Laos Presses Ahead With Mekong Dam, Ignoring Environmentalists' Criticism
Ignoring criticism that a huge hydroelectric dam could irreparably damage the
ecology of the Mekong River, the government of Laos said on Tuesday that it was
pushing ahead with the multibillion-dollar project, the first dam to be built
on the lower portion of the iconic river.
Laotian government officials and executives of a Thai construction company that
is to build the dam are to officially inaugurate the project at a ceremony on
Wednesday in Xayaburi, the remote province in
northwestern Laos where the dam is to be located. The electricity from the
project will be sold to Thailand and will provide billions of dollars of revenue
to Laos, one of the poorest countries in Asia. But it has been criticized by
scientists who are concerned that the dam may disturb spawning patterns and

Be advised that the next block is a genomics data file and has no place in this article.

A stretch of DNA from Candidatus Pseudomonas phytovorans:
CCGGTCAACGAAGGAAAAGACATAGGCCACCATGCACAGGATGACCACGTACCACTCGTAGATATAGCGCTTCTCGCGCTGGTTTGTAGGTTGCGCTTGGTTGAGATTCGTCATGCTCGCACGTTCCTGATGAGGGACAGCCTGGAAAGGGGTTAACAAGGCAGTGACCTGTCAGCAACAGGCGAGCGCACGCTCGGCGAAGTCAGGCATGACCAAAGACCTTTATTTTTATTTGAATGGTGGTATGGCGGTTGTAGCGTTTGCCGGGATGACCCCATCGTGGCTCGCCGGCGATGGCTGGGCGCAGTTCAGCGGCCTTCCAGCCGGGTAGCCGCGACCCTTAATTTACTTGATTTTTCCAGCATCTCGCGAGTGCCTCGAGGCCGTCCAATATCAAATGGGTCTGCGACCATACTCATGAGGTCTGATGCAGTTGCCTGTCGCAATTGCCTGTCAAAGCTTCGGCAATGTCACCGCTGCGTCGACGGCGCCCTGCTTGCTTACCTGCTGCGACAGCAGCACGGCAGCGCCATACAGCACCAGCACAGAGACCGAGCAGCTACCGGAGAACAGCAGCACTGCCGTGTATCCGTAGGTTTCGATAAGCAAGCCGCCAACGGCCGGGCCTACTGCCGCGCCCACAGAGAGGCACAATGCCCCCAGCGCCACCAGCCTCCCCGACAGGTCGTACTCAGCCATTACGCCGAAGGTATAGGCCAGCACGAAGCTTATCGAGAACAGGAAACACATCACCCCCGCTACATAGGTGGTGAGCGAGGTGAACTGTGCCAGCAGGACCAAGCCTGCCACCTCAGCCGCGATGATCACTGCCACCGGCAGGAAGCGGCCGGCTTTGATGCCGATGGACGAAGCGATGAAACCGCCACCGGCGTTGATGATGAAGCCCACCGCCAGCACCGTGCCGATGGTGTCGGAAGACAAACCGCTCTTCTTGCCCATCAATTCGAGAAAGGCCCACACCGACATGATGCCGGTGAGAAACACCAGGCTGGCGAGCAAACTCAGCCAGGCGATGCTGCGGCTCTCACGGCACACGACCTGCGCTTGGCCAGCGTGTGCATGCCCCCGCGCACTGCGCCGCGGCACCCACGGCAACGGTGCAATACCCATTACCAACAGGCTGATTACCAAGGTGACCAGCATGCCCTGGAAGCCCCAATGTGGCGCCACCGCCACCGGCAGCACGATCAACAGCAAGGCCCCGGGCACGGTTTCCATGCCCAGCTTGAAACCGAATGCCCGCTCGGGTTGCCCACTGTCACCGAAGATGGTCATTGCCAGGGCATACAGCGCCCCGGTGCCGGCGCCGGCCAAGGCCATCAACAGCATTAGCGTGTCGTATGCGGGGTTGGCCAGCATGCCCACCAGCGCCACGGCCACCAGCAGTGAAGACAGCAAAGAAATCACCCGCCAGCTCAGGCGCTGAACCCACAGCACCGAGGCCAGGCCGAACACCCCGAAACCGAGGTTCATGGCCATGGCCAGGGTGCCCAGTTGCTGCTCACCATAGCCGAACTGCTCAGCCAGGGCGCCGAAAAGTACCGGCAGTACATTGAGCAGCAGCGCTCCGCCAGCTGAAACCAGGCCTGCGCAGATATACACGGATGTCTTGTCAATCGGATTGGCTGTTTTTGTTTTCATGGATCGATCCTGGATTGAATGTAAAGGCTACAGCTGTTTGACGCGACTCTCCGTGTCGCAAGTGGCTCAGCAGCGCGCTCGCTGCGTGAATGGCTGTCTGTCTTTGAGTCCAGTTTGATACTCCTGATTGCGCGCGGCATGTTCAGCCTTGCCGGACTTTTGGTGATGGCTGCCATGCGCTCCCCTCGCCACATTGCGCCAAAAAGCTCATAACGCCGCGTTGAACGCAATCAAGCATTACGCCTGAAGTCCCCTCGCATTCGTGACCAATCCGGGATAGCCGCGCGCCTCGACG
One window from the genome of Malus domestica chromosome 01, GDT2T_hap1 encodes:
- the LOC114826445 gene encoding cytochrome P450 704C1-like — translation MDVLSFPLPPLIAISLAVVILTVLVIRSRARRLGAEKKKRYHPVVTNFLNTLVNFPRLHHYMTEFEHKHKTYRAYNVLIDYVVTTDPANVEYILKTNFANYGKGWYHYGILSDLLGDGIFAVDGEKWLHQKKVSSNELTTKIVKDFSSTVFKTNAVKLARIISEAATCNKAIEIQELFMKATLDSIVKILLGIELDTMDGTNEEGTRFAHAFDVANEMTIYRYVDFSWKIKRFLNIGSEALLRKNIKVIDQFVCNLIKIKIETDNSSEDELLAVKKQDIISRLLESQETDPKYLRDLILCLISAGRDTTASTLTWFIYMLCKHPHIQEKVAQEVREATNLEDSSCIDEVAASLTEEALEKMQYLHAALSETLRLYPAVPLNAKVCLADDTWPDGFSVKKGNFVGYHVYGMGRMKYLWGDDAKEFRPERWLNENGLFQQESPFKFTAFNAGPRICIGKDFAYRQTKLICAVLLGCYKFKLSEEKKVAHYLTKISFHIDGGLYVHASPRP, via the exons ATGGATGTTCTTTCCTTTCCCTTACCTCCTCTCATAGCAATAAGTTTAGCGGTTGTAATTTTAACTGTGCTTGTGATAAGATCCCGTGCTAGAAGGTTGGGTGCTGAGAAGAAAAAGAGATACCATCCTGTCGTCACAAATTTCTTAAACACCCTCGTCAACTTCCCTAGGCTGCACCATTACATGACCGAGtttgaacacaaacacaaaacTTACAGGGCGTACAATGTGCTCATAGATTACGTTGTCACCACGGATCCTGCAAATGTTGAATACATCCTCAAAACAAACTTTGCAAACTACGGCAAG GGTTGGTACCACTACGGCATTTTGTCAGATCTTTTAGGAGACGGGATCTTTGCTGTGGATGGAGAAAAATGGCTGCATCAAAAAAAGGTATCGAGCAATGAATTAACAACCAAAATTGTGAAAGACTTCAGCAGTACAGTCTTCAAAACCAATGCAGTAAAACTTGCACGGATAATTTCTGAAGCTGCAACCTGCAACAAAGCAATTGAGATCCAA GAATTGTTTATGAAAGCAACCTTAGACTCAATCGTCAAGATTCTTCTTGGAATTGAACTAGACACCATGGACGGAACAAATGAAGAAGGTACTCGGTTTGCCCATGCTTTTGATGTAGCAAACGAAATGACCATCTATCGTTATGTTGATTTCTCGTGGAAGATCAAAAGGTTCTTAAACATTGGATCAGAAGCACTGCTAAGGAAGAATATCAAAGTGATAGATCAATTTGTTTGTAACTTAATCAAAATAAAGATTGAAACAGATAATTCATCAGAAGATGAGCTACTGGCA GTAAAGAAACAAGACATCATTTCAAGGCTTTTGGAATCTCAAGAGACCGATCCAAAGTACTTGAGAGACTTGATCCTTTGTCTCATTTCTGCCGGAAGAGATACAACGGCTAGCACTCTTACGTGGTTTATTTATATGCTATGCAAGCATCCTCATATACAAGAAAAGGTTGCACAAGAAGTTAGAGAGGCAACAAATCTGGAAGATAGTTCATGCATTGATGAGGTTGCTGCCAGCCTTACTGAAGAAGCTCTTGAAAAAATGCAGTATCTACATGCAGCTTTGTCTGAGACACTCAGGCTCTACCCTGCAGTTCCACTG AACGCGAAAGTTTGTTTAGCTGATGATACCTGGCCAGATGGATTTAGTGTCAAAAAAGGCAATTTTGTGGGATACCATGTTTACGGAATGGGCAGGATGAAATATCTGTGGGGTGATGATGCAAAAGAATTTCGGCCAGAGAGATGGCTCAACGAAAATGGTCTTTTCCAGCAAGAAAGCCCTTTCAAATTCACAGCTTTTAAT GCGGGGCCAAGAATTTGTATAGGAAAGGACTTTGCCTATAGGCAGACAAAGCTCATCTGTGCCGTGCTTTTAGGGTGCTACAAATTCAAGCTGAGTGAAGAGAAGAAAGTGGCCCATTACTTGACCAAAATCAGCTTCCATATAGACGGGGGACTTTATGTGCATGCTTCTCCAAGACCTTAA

lead to the extinction of many species of fish that have for centuries been the
main source of protein for millions of people along the river’s banks.
The Mekong River passes through parts of Thailand, Cambodia and Vietnam before
emptying into the South China Sea. Although the dam is being constructed on a
part of the Mekong River that is entirely inside Laos, riparian countries of
the lower Mekong signed an agreement in 1995 to consult with one another before
proceeding with large projects on the river.
Thai environmentalists say there is a troubling precedent: A dam constructed
two decades ago in northeastern Thailand on the Moon Mun River led to the
disappearance of nearly two-thirds of the 265 species in the river.
Construction of the dam would begin “right after the ceremony” on Wednesday,
according to a Xayaburi Power executive. Much work has already been done. C.H. Karnchang,
a Thai company that is carrying out the construction, has spent the past two
years building access roads and hauling equipment to the remote site. The New York Times
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